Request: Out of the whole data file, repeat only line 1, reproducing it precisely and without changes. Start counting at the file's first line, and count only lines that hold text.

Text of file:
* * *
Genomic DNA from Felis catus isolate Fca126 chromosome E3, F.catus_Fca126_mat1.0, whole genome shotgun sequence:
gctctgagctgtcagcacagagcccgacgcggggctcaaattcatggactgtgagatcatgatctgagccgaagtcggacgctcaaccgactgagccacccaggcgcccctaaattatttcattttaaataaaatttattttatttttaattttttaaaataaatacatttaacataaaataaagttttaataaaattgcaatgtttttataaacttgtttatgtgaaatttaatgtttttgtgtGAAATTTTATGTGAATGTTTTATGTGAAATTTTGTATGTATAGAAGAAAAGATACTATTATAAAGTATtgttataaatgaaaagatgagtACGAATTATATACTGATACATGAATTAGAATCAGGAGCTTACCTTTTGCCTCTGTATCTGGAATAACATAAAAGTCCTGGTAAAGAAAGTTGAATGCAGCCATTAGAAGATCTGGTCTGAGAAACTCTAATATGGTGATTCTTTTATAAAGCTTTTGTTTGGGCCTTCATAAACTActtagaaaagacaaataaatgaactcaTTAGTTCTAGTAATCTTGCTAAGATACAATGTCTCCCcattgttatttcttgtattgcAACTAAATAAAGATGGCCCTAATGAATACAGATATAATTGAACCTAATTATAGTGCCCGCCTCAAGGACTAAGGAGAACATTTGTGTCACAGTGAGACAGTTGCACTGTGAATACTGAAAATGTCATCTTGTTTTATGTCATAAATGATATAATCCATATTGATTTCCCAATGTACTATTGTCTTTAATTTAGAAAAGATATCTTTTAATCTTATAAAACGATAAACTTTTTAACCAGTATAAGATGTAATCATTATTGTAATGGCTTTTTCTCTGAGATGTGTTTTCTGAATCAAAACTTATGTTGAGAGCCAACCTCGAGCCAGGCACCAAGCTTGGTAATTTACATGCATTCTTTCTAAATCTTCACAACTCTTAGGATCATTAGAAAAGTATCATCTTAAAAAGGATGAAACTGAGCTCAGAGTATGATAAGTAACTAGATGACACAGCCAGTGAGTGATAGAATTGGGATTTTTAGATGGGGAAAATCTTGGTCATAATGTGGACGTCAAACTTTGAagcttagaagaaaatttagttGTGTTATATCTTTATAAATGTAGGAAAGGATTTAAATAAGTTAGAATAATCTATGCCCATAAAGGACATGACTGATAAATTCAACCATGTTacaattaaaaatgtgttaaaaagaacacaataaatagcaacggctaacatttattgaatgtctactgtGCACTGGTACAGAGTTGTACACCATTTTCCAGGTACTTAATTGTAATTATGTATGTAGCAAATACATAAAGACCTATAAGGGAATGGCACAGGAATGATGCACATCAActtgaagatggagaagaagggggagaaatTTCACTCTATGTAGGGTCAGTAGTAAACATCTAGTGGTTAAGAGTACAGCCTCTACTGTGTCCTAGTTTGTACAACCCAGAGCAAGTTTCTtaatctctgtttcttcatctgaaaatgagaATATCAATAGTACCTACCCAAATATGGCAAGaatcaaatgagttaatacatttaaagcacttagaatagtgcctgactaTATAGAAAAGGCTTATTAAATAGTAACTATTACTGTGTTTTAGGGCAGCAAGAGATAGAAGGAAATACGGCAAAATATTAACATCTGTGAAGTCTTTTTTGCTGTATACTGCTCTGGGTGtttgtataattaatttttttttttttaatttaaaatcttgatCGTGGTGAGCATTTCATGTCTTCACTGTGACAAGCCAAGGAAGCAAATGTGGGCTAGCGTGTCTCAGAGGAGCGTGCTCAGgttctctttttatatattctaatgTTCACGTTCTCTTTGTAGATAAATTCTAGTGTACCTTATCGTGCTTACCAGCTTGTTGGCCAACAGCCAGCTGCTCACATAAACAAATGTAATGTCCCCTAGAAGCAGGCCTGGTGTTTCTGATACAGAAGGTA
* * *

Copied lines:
Genomic DNA from Felis catus isolate Fca126 chromosome E3, F.catus_Fca126_mat1.0, whole genome shotgun sequence: